How two cousins stumbled onto their grandfather’s one-of-a-kind, WWII-era scooter

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Charles Harbaugh (left) and his cousin Phillip slowly pieced together the Salsbury puzzle left behind by their grandfather. Courtesy Charles Harbaugh IV/Kimberly Needles Photography

A few years ago, my cousin Phillip Wines and I were searching through the barns on our late grandfather’s Virginia farm when we stumbled onto something—rather, a piece of something—from a scooter of some sort. Then we found another piece, and another. Finally, a picture began to emerge, especially as we started to see military markings.

Charles H. Harbaugh Jr. enlisted to fight in World War II at the age of 18. He was part of the D-Day invasion and fought at the Battle of the Bulge. As a C-47 pilot in the 27th Air Transport Group, he took part in the Berlin airlift after the war. In letters home from England, he had mentioned a scooter that he used for rides around the countryside. He named it “Anna Louise.” The identity of “Anna Louise” is subject to question, though I believe she was an English girl my grandfather fell in love with.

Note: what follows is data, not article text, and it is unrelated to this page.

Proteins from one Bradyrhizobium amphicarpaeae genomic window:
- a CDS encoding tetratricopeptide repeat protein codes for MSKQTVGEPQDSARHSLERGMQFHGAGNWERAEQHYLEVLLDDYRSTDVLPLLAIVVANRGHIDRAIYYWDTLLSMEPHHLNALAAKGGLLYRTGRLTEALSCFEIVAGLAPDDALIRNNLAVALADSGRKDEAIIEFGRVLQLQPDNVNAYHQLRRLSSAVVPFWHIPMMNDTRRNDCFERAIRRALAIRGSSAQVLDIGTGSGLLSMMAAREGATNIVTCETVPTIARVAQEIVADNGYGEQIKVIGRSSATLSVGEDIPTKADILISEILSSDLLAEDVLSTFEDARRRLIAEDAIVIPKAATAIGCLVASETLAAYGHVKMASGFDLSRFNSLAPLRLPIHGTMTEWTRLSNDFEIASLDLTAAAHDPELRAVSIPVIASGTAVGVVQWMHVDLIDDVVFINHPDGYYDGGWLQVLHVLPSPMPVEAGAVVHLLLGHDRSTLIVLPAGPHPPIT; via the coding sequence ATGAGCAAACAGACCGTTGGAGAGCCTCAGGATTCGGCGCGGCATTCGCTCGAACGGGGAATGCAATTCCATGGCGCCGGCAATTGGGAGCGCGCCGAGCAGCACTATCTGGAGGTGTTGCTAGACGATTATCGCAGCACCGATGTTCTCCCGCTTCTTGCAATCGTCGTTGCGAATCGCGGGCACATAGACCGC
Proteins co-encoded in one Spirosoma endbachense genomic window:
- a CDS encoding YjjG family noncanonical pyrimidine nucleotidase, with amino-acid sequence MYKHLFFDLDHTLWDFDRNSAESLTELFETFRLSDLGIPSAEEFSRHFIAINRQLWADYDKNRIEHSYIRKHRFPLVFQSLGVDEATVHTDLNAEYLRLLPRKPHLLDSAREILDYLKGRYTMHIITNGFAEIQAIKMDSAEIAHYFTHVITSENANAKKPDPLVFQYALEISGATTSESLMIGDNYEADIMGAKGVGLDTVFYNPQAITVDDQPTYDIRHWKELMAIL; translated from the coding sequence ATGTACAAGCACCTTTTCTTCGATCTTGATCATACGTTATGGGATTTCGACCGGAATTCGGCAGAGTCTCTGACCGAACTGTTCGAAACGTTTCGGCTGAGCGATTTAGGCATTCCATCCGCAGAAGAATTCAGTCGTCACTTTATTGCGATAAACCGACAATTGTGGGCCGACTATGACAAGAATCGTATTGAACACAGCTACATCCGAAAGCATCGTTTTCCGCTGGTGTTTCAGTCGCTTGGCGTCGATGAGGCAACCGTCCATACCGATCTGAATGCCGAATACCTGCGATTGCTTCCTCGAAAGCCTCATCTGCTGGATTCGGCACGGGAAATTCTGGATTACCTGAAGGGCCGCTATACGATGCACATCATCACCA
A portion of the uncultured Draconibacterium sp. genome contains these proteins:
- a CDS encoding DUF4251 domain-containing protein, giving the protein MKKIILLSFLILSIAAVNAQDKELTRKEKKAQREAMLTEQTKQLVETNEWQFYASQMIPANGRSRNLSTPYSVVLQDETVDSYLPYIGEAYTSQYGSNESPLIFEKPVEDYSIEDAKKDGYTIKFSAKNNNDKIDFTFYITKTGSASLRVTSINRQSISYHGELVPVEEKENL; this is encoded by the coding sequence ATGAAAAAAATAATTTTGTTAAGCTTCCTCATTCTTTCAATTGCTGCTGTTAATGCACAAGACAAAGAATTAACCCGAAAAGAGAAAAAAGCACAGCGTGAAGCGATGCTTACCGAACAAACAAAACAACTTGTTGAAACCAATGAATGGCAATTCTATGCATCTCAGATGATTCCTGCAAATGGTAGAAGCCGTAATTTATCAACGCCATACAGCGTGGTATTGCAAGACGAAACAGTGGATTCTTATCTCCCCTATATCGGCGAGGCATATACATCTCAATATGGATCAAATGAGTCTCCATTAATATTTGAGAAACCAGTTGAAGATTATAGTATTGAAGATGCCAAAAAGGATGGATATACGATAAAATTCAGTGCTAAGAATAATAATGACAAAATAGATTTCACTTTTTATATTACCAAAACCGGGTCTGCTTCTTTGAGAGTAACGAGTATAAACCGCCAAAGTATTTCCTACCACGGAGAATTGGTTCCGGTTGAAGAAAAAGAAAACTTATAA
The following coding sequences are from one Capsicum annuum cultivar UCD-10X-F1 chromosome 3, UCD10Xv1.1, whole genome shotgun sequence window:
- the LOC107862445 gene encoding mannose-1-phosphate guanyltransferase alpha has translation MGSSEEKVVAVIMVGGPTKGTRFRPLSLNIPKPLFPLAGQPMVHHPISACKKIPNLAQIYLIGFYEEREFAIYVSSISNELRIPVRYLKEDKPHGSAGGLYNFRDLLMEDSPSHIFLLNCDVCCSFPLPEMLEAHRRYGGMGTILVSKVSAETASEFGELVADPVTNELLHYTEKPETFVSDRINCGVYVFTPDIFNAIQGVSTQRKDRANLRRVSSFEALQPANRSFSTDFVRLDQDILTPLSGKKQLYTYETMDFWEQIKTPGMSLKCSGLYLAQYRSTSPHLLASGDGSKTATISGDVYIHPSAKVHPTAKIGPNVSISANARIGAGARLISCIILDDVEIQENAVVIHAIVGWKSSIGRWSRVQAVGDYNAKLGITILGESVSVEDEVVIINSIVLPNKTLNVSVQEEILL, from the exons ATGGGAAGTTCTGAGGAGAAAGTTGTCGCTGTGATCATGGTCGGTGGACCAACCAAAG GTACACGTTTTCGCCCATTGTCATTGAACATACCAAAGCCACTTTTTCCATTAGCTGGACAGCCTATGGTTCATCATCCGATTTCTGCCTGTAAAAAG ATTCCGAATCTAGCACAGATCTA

My grandfather cherished the scooter and wanted to keep it. Because it was military issue, he broke it down into pieces to evade detection, and soon it found a place on his farm.

Harbaugh 1939 Salsbury Model 72 pieces
Courtesy Charles Harbaugh IV

One day after our discovery, I posted pictures of what we thought was a Cushman on a Cushman Facebook page. Jerry Temple, president of the International Salsbury Restorers Society, soon informed us this was no Cushman, but a vintage Salsbury Model 72—one of three known to exist, and the only one remaining with military markings.

Jerry wanted to restore it and drove from Ohio to pick it up. His work was fantastic, and we debuted the scooter in 2018 at the eighth annual Middletown Car and Truck show on Main Street. Now it resides in the local Harley-Davidson dealership.

To Phillip and me, the scooter is not so much a relic of a bygone era but a memorial to a member of the Greatest Generation. We can’t think of a better way to honor him.

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